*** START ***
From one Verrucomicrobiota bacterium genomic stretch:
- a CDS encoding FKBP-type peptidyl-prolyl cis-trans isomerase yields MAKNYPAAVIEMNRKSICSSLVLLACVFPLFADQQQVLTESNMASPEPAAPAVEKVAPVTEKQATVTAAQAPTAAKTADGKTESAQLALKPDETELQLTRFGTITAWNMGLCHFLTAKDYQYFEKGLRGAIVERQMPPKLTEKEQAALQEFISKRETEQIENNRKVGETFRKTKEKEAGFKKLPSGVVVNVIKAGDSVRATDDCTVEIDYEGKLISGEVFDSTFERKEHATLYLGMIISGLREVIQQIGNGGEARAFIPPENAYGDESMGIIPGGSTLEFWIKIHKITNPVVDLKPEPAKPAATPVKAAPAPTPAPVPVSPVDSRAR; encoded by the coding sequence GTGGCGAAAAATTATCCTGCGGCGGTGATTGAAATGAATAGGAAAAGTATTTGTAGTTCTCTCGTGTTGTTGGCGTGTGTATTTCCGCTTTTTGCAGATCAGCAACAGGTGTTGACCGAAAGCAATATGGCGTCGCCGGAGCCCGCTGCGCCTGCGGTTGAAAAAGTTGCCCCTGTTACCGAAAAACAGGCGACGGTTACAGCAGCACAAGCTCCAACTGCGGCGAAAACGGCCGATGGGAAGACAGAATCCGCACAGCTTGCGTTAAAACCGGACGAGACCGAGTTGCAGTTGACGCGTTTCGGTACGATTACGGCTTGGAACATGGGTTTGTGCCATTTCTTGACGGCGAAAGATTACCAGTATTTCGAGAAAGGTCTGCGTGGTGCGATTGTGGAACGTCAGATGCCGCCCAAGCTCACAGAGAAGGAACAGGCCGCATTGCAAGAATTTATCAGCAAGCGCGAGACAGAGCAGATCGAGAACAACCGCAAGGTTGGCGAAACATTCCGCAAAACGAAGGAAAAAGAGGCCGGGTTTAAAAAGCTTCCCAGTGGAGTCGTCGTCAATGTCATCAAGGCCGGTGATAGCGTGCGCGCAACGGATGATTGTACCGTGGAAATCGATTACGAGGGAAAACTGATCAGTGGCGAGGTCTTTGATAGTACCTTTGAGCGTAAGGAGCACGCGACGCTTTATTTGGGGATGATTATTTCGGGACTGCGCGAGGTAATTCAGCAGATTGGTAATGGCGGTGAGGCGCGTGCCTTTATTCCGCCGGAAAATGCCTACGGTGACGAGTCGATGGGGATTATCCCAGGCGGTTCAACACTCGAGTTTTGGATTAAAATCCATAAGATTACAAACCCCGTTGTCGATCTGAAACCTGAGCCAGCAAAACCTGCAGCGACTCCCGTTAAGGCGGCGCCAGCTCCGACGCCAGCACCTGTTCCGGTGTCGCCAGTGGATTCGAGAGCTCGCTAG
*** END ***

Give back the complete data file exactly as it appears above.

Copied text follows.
From one Verrucomicrobiota bacterium genomic stretch:
- a CDS encoding FKBP-type peptidyl-prolyl cis-trans isomerase yields MAKNYPAAVIEMNRKSICSSLVLLACVFPLFADQQQVLTESNMASPEPAAPAVEKVAPVTEKQATVTAAQAPTAAKTADGKTESAQLALKPDETELQLTRFGTITAWNMGLCHFLTAKDYQYFEKGLRGAIVERQMPPKLTEKEQAALQEFISKRETEQIENNRKVGETFRKTKEKEAGFKKLPSGVVVNVIKAGDSVRATDDCTVEIDYEGKLISGEVFDSTFERKEHATLYLGMIISGLREVIQQIGNGGEARAFIPPENAYGDESMGIIPGGSTLEFWIKIHKITNPVVDLKPEPAKPAATPVKAAPAPTPAPVPVSPVDSRAR; encoded by the coding sequence GTGGCGAAAAATTATCCTGCGGCGGTGATTGAAATGAATAGGAAAAGTATTTGTAGTTCTCTCGTGTTGTTGGCGTGTGTATTTCCGCTTTTTGCAGATCAGCAACAGGTGTTGACCGAAAGCAATATGGCGTCGCCGGAGCCCGCTGCGCCTGCGGTTGAAAAAGTTGCCCCTGTTACCGAAAAACAGGCGACGGTTACAGCAGCACAAGCTCCAACTGCGGCGAAAACGGCCGATGGGAAGACAGAATCCGCACAGCTTGCGTTAAAACCGGACGAGACCGAGTTGCAGTTGACGCGTTTCGGTACGATTACGGCTTGGAACATGGGTTTGTGCCATTTCTTGACGGCGAAAGATTACCAGTATTTCGAGAAAGGTCTGCGTGGTGCGATTGTGGAACGTCAGATGCCGCCCAAGCTCACAGAGAAGGAACAGGCCGCATTGCAAGAATTTATCAGCAAGCGCGAGACAGAGCAGATCGAGAACAACCGCAAGGTTGGCGAAACATTCCGCAAAACGAAGGAAAAAGAGGCCGGGTTTAAAAAGCTTCCCAGTGGAGTCGTCGTCAATGTCATCAAGGCCGGTGATAGCGTGCGCGCAACGGATGATTGTACCGTGGAAATCGATTACGAGGGAAAACTGATCAGTGGCGAGGTCTTTGATAGTACCTTTGAGCGTAAGGAGCACGCGACGCTTTATTTGGGGATGATTATTTCGGGACTGCGCGAGGTAATTCAGCAGATTGGTAATGGCGGTGAGGCGCGTGCCTTTATTCCGCCGGAAAATGCCTACGGTGACGAGTCGATGGGGATTATCCCAGGCGGTTCAACACTCGAGTTTTGGATTAAAATCCATAAGATTACAAACCCCGTTGTCGATCTGAAACCTGAGCCAGCAAAACCTGCAGCGACTCCCGTTAAGGCGGCGCCAGCTCCGACGCCAGCACCTGTTCCGGTGTCGCCAGTGGATTCGAGAGCTCGCTAG